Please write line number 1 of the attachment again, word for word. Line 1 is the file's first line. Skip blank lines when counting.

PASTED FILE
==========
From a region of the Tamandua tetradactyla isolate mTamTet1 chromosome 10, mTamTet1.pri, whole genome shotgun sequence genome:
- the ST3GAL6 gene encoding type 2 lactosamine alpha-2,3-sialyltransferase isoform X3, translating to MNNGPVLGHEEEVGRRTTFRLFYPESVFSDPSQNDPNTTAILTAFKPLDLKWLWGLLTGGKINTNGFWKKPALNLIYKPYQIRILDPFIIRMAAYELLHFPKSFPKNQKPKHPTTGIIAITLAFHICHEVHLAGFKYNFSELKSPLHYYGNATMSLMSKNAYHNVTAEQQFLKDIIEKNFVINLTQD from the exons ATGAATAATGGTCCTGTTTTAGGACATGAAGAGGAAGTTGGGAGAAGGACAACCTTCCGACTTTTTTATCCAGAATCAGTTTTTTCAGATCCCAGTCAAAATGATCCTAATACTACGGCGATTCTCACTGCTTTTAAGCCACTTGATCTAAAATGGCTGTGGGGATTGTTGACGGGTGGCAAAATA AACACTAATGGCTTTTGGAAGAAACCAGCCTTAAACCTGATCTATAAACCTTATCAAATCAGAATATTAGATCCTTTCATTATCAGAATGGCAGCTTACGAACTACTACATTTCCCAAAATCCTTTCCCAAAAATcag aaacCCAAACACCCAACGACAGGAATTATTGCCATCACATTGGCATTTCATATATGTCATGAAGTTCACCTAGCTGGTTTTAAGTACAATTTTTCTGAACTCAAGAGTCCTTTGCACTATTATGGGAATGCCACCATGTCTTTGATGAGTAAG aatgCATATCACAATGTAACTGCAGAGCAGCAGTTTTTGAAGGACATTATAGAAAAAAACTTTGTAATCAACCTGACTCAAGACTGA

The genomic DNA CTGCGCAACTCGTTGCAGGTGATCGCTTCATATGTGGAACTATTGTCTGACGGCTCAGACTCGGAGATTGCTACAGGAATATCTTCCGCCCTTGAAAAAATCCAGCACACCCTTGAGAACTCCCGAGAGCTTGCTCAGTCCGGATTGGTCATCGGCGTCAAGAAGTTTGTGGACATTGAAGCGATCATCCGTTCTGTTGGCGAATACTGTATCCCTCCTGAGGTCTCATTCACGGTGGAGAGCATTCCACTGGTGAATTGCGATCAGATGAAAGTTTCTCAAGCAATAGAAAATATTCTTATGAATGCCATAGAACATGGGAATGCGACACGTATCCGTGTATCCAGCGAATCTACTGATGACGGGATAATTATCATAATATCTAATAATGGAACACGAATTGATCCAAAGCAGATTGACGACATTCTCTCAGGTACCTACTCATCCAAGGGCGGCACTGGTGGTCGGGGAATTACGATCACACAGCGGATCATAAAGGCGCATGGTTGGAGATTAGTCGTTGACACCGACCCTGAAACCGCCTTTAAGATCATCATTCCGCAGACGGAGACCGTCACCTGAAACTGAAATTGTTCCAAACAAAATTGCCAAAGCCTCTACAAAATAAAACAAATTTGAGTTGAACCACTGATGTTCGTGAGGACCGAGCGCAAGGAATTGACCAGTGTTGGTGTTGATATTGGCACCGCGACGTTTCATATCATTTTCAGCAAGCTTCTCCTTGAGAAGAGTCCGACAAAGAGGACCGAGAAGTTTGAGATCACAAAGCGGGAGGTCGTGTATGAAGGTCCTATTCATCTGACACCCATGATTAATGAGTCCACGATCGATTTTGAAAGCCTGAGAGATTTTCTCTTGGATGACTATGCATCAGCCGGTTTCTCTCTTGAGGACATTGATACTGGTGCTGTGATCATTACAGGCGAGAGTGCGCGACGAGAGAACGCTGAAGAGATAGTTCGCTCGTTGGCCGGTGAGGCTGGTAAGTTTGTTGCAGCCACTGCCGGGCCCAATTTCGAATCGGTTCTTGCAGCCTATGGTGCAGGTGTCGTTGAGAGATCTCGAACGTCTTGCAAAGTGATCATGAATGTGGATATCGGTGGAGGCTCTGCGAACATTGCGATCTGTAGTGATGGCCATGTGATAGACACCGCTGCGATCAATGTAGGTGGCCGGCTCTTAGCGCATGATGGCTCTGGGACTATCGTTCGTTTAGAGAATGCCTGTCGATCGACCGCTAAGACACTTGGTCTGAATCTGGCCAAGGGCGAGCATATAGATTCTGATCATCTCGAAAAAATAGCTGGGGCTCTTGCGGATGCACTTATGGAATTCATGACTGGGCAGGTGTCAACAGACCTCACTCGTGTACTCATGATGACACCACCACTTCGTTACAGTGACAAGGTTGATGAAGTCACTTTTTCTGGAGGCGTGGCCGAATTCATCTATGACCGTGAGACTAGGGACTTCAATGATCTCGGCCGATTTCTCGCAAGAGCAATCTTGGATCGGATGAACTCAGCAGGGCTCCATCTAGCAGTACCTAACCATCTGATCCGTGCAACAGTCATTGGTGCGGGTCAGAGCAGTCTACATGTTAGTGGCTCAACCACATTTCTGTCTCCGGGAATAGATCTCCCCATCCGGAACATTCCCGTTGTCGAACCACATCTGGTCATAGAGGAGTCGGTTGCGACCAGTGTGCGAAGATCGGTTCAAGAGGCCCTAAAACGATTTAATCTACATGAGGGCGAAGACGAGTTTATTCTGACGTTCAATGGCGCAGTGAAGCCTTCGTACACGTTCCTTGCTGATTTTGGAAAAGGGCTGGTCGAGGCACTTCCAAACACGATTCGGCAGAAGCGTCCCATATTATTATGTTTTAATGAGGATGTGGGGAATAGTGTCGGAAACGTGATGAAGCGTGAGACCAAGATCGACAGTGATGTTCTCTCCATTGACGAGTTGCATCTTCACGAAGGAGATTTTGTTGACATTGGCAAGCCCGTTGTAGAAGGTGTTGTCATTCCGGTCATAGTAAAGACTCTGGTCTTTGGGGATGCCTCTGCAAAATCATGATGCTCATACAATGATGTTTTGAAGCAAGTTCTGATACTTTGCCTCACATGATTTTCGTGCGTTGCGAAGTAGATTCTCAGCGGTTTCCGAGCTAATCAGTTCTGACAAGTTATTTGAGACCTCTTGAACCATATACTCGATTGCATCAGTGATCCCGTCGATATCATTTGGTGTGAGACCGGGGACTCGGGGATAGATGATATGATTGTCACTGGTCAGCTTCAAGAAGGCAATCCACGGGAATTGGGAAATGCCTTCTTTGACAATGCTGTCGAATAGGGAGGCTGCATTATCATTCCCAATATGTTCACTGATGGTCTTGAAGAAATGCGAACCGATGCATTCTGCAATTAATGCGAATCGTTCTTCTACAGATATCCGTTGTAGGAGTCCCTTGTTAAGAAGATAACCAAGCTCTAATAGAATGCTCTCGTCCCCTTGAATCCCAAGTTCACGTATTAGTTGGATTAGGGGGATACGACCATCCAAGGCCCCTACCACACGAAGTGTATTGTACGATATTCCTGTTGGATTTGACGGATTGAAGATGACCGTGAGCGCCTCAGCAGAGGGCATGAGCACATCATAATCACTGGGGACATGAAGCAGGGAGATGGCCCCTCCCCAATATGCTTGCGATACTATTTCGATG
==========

From a region of the Tamandua tetradactyla isolate mTamTet1 chromosome 10, mTamTet1.pri, whole genome shotgun sequence genome: